Granddad, this post could have been entitled all of the words that go unheard. I love you, even though my voice falls within the exact range of hearing that you’ve lost. I love you even though since you’ve gone deaf, you can’t hear my stories any more. I love you because you are the one who molded me into a storyteller. You’re the reason this blog and all of my ridiculous anecdotes exist. I learned the craft of humour and exaggeration, of careful weaving of details while sitting at the dinner table listening to you talk about gypsy children in Europe. I learned that stories change over time and become better, hyperboles grow and become their own parts of the tale; the bear that the gypsy children led around became more ferocious. You taught me the power in confessing one’s own follies, your frantic gestures conveying your panic as you reenacted tossing coins at the begging children and their “pet”. From you, I learned that every problem is an adventure, and every adventure a story and the bumps along the way only serve to make the narrative more engaging.

Since you lost your hearing, you can’t hear my stories now, but that doesn’t matter because I’m still listening to you. Just as you taught Diana and I to do, because each time you gently beckoned “Come here, I want to show you something”, although the tone was light, it was understood that we were to come now and listen carefully while we were at it. You are teased, somewhat unmercifully for this habit, but even when those explanations meant that my math homework took 80% longer because my Granddad had to explain how nautical miles were calculated even though it was a basic subtraction question which had nothing to do with the speed of ships and had merely mentioned the terminology, I still loved every minute of it. I adored your descriptions of each ingredient’s function in a loaf of bread as you carefully added the warm water, then the salt, then the butter to your delicious dough. Try as I might, my bread is never as tasty as yours.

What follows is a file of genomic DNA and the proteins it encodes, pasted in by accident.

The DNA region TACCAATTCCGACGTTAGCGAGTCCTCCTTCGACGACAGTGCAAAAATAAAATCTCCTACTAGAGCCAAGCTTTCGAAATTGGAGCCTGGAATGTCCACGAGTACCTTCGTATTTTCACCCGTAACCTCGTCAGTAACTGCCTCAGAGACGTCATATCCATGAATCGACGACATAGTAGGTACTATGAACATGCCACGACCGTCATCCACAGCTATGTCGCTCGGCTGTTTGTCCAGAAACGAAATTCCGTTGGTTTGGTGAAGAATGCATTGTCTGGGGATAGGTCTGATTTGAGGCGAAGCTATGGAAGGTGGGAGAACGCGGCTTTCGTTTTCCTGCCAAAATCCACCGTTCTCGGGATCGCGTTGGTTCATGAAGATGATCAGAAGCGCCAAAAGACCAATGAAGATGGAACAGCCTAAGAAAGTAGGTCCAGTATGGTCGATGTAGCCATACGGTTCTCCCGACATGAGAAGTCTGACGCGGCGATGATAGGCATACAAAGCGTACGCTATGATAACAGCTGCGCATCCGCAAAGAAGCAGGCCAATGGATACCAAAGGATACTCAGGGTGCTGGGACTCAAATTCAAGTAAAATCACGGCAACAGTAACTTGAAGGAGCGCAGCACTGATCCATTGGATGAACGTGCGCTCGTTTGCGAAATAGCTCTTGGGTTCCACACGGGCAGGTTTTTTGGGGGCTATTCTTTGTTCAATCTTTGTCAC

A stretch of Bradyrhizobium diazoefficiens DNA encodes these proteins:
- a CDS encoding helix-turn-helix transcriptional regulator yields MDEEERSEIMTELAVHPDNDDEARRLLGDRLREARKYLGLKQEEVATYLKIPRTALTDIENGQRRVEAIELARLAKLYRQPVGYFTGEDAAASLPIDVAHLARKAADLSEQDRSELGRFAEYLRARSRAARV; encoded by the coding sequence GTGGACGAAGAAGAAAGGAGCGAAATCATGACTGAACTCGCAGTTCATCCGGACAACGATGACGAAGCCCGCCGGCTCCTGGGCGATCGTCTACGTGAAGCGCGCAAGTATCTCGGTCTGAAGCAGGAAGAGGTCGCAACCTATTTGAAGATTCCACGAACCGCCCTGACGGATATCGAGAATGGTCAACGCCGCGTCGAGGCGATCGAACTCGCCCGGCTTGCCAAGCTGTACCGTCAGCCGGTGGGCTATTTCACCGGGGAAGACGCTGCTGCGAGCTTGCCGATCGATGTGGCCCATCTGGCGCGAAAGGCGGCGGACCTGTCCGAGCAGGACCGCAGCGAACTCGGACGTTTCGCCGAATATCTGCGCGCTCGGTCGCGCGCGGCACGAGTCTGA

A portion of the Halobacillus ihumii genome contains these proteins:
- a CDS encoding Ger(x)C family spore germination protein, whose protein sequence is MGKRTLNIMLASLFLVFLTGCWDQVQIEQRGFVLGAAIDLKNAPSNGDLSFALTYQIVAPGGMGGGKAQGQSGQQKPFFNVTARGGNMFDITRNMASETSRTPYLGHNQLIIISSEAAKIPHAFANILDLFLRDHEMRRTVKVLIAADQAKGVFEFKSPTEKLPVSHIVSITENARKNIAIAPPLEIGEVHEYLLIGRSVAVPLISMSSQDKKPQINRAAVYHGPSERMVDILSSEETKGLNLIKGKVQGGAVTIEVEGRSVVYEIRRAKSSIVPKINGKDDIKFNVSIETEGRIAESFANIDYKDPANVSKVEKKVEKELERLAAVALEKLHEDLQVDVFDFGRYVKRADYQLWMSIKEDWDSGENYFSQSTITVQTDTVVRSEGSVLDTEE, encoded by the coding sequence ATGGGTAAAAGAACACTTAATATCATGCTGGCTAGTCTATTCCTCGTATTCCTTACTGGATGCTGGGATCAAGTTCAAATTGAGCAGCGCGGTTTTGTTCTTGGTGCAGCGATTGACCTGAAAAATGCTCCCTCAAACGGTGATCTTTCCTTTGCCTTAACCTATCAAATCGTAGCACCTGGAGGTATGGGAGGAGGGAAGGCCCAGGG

All of those lessons are ingrained in Diana and me. Every time I mount my bike, I relive your lectures on bike safety; “Let me show you something” pointing to the various road signs, explaining their meaning. It was you and Gran who decided that eight was too old to be riding with training wheels anymore, so the two of you spirited Diana and I away for a weekend, then spent forty-eight hours gripping the backs of our bike seats, running behind us. Not to mention the countless rides we made as a family; you, Gran, Mom, Diana and I traveling along a path towards a picnic spot. To this day, I still hear your voice shouting at me as I approach a hill “Gear down”! Gear Down!” Is it any wonder that I prefer my silver Trek bicycle that you chose for me to a car any day?

I never learned how to dance well, but that didn’t prevent me from delighting in your and Gran’s skill each time that I watched the two of you dance together in the living room, the garage, at the Coyote Cave, or on television when Mom would painstakingly set the VCR to record “Club Dance”. I felt so special and grown up, attempting the steps you would repeat as we moved across the dance floor. I sometimes joke that “Baby Likes To Rock It Like A Boogie-Woogie Choo Choo Train” is the soundtrack of my childhood because I heard it so often. That lesson of life long activity and dedication to one’s passions has stayed with me.

Granddad, I love you, and you are one of my favourite people in the world for all the reasons I mentioned and hundreds more. And even though my son bearing your name probably tipped you off to that, I still wanted to write these words, because you are important; I am so grateful and blessed that you chose to take such an active role in my life.

This Post Is Late But Ten Months Ago So Was My Period and Those Two Events Are Kind Of Interconnected (Apologies to my Uncles and Granddad for referencing menses in the title) Geez this is getting long

 

SPOILER ALERT: I had a baby. Or at least I think I had a baby, it’s hard to tell because I have essentially made a tiny carbon copy of Tex. In my sister’s words “If he hadn’t come out of your va-jay there might be some questions.” Thus I have dubbed my newborn “Mini Tex*”. At any rate babies are super time consuming, thus any posts published in the past six weeks were scheduled posts that I wrote before our new person arrived so this post is late but I like to think of February as the “Love Month” so as long as there are still discounted chocolate hearts in stores, I figure I’m within the acceptable range for sending out valentines. This is why many of you receive “Happy Easter” cards in July.